louanne Posted 6 Aug 2012 , 11:27pm
post #5 of

like others said the americolor. I also used airbrush coloring, it seemed to yield a better color. May also try powdered red food coloring, i always had good results with it too.

rosa369 Posted 6 Aug 2012 , 11:49pm
post #6 of

Wilton has a "no taste" red color which is good.

Sugarsweetcafe Posted 7 Aug 2012 , 1:30am
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Wilton red is pretty horrible switch to americolor icon_smile.gif

Take a look at this video from SeriousCakes. The part you want to really look at is how she explains how she gets her deep red by mixing a few colors,and it doesnt leave a bitter taste.

Here is the link.


LKing12 Posted 7 Aug 2012 , 1:41am
post #8 of

I buy red and black icing from Sam's. They are true colors and do not bleed into other icings.

ibeeflower Posted 7 Aug 2012 , 2:36am
post #9 of

I made blue and red frosting for 4th of July and there was no teeth or lip staining issue. I started with a white frosting and colored it with Americolor. I may have just gotten lucky with the teeth staining issue. But there was no bitterness. I agree with others, ditch Wilton and come over to Americolor. You won't regret it!

FromScratchSF Posted 7 Aug 2012 , 4:13am
Quote:
Originally Posted by LaDulceVida

Over the weekend I had 2 cake projects to complete; a baby shower cake and some rainbow birthday cupcakes. I thought that the cupcakes would be a piece of cake, no pun intended! Well, turns out that they were a total nightmare. I had made a batch of cupcakes from a new recipe a few days prior and they were pretty awesome so I agreed to use that recipe. The only thing I thought was that they were a little dry or too "cake-y" for cupcakes so I added 1/3 of a cup of vegetable oil to the ingredients.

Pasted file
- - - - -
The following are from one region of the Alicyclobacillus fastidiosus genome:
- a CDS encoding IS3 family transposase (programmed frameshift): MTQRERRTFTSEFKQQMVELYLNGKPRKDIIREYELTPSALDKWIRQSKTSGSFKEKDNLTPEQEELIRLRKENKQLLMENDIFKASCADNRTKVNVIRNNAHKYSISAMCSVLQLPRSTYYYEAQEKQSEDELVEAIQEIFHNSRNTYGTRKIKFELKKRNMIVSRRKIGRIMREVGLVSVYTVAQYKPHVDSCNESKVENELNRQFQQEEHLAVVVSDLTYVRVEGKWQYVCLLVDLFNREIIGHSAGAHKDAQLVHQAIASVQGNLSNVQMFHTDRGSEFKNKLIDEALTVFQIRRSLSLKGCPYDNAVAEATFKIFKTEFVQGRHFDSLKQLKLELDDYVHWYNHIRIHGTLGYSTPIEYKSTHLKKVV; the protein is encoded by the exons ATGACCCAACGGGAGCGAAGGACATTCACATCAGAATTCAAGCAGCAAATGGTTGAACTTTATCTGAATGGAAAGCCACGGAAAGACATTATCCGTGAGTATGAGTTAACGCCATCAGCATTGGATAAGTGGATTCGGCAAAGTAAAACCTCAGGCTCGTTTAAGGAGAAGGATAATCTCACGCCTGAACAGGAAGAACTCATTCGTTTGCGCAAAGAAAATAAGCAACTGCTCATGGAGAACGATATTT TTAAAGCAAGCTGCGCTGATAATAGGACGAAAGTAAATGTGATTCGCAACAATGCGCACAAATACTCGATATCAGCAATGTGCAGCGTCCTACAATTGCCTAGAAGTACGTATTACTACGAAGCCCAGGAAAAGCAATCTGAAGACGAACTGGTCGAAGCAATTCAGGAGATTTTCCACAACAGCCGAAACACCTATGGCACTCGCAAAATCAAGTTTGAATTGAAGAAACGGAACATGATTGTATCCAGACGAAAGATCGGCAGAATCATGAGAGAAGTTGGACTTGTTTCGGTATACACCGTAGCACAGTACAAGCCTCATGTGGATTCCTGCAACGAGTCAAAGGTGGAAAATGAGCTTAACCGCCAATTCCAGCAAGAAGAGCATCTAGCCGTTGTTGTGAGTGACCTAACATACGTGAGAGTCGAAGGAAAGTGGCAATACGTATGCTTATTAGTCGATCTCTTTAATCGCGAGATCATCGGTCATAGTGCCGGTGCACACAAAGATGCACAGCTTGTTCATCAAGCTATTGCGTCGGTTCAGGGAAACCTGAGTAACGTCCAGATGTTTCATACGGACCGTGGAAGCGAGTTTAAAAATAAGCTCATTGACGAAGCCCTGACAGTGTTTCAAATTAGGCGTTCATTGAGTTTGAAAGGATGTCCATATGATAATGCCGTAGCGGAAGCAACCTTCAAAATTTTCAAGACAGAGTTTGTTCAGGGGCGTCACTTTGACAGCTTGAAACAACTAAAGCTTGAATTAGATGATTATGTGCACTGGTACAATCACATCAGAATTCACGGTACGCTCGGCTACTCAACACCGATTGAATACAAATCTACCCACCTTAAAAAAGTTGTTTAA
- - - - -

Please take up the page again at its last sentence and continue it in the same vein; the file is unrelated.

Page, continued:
You can't do this to a scratch recipe - it will never work. Just wanted to point that out in case you want to attempt that again - thought I'd save you some time/money! Unless you understand the roll each ingredient plays in a cake, tweaking it and adding stuff will always end in disaster.

Better luck next time!

PS - oil does not make a box mix "moist". Box mixes have the mouthfeel they have from the antifreeze and other chemical lubricants they add to the mix!

WhistWight Posted 7 Aug 2012 , 5:59pm
Quote:
Originally Posted by FromScratchSF

Box mixes have the mouthfeel they have from the antifreeze and other chemical lubricants they add to the mix!




I love you, FromScratchSF. Seriously, I laughed for quite some time! ^.^

On another note, you do need to let colors rest so they can deepen. It's hard to be patient though when you are in a hurry!

LaDulceVida Posted 7 Aug 2012 , 7:05pm

Wow!! Thank you ALL for the great tip! Americolor, here I come!!! icon_smile.gif Also, thank you for letting me know that I can't just "add oil" to a scratch recipe to create "moist-ness"; what can I do instead?

I truly appreciate all of this feedback! All of you are amazing!!!!!!!